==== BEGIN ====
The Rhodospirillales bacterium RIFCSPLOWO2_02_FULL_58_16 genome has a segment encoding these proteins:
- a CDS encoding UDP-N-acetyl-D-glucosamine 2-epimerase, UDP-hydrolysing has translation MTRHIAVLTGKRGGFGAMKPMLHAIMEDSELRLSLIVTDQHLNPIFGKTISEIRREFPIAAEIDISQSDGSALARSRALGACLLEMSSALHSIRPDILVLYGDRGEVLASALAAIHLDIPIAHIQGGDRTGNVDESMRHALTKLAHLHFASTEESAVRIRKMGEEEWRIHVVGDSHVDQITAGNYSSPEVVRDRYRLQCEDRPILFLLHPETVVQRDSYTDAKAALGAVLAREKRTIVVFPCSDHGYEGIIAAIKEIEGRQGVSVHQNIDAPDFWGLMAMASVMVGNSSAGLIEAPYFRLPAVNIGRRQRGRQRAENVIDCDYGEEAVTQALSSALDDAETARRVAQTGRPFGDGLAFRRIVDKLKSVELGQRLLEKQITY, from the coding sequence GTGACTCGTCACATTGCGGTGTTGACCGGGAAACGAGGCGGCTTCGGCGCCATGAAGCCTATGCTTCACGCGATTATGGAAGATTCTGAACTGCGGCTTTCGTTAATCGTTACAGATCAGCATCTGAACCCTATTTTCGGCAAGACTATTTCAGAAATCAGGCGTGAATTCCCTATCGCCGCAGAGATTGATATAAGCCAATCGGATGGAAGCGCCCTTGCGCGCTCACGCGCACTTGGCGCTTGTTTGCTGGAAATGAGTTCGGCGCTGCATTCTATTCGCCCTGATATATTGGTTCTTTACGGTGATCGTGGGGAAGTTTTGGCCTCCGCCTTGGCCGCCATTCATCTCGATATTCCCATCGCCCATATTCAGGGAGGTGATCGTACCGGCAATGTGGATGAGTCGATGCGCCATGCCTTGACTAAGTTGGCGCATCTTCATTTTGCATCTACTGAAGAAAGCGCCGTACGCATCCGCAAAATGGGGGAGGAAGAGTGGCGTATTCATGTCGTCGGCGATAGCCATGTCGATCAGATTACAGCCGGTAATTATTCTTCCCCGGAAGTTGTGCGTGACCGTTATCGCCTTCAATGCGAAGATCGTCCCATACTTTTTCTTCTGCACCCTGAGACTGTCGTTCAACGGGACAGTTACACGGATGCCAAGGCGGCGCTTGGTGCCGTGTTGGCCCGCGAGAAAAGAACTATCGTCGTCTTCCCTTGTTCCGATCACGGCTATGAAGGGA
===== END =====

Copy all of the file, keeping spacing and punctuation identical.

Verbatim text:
The Rhodospirillales bacterium RIFCSPLOWO2_02_FULL_58_16 genome has a segment encoding these proteins:
- a CDS encoding UDP-N-acetyl-D-glucosamine 2-epimerase, UDP-hydrolysing has translation MTRHIAVLTGKRGGFGAMKPMLHAIMEDSELRLSLIVTDQHLNPIFGKTISEIRREFPIAAEIDISQSDGSALARSRALGACLLEMSSALHSIRPDILVLYGDRGEVLASALAAIHLDIPIAHIQGGDRTGNVDESMRHALTKLAHLHFASTEESAVRIRKMGEEEWRIHVVGDSHVDQITAGNYSSPEVVRDRYRLQCEDRPILFLLHPETVVQRDSYTDAKAALGAVLAREKRTIVVFPCSDHGYEGIIAAIKEIEGRQGVSVHQNIDAPDFWGLMAMASVMVGNSSAGLIEAPYFRLPAVNIGRRQRGRQRAENVIDCDYGEEAVTQALSSALDDAETARRVAQTGRPFGDGLAFRRIVDKLKSVELGQRLLEKQITY, from the coding sequence GTGACTCGTCACATTGCGGTGTTGACCGGGAAACGAGGCGGCTTCGGCGCCATGAAGCCTATGCTTCACGCGATTATGGAAGATTCTGAACTGCGGCTTTCGTTAATCGTTACAGATCAGCATCTGAACCCTATTTTCGGCAAGACTATTTCAGAAATCAGGCGTGAATTCCCTATCGCCGCAGAGATTGATATAAGCCAATCGGATGGAAGCGCCCTTGCGCGCTCACGCGCACTTGGCGCTTGTTTGCTGGAAATGAGTTCGGCGCTGCATTCTATTCGCCCTGATATATTGGTTCTTTACGGTGATCGTGGGGAAGTTTTGGCCTCCGCCTTGGCCGCCATTCATCTCGATATTCCCATCGCCCATATTCAGGGAGGTGATCGTACCGGCAATGTGGATGAGTCGATGCGCCATGCCTTGACTAAGTTGGCGCATCTTCATTTTGCATCTACTGAAGAAAGCGCCGTACGCATCCGCAAAATGGGGGAGGAAGAGTGGCGTATTCATGTCGTCGGCGATAGCCATGTCGATCAGATTACAGCCGGTAATTATTCTTCCCCGGAAGTTGTGCGTGACCGTTATCGCCTTCAATGCGAAGATCGTCCCATACTTTTTCTTCTGCACCCTGAGACTGTCGTTCAACGGGACAGTTACACGGATGCCAAGGCGGCGCTTGGTGCCGTGTTGGCCCGCGAGAAAAGAACTATCGTCGTCTTCCCTTGTTCCGATCACGGCTATGAAGGGA